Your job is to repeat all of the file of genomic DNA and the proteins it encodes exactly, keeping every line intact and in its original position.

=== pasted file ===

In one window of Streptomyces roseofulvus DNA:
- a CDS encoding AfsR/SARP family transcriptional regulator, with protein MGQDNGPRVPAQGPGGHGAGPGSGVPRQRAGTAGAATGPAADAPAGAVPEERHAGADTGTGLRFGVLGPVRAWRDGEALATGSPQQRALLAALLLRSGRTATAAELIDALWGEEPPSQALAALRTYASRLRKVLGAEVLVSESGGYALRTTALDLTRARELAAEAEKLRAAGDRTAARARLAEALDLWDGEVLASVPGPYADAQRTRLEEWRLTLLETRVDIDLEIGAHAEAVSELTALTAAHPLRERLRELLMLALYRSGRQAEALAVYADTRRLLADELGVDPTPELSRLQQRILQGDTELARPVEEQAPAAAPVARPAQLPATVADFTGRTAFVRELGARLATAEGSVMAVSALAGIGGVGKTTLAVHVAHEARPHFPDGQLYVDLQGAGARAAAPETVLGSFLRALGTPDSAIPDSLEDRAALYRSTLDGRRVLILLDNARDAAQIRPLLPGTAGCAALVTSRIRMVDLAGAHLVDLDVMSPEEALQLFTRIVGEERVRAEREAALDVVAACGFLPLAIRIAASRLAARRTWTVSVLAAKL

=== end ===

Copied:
In one window of Streptomyces roseofulvus DNA:
- a CDS encoding AfsR/SARP family transcriptional regulator, with protein MGQDNGPRVPAQGPGGHGAGPGSGVPRQRAGTAGAATGPAADAPAGAVPEERHAGADTGTGLRFGVLGPVRAWRDGEALATGSPQQRALLAALLLRSGRTATAAELIDALWGEEPPSQALAALRTYASRLRKVLGAEVLVSESGGYALRTTALDLTRARELAAEAEKLRAAGDRTAARARLAEALDLWDGEVLASVPGPYADAQRTRLEEWRLTLLETRVDIDLEIGAHAEAVSELTALTAAHPLRERLRELLMLALYRSGRQAEALAVYADTRRLLADELGVDPTPELSRLQQRILQGDTELARPVEEQAPAAAPVARPAQLPATVADFTGRTAFVRELGARLATAEGSVMAVSALAGIGGVGKTTLAVHVAHEARPHFPDGQLYVDLQGAGARAAAPETVLGSFLRALGTPDSAIPDSLEDRAALYRSTLDGRRVLILLDNARDAAQIRPLLPGTAGCAALVTSRIRMVDLAGAHLVDLDVMSPEEALQLFTRIVGEERVRAEREAALDVVAACGFLPLAIRIAASRLAARRTWTVSVLAAKL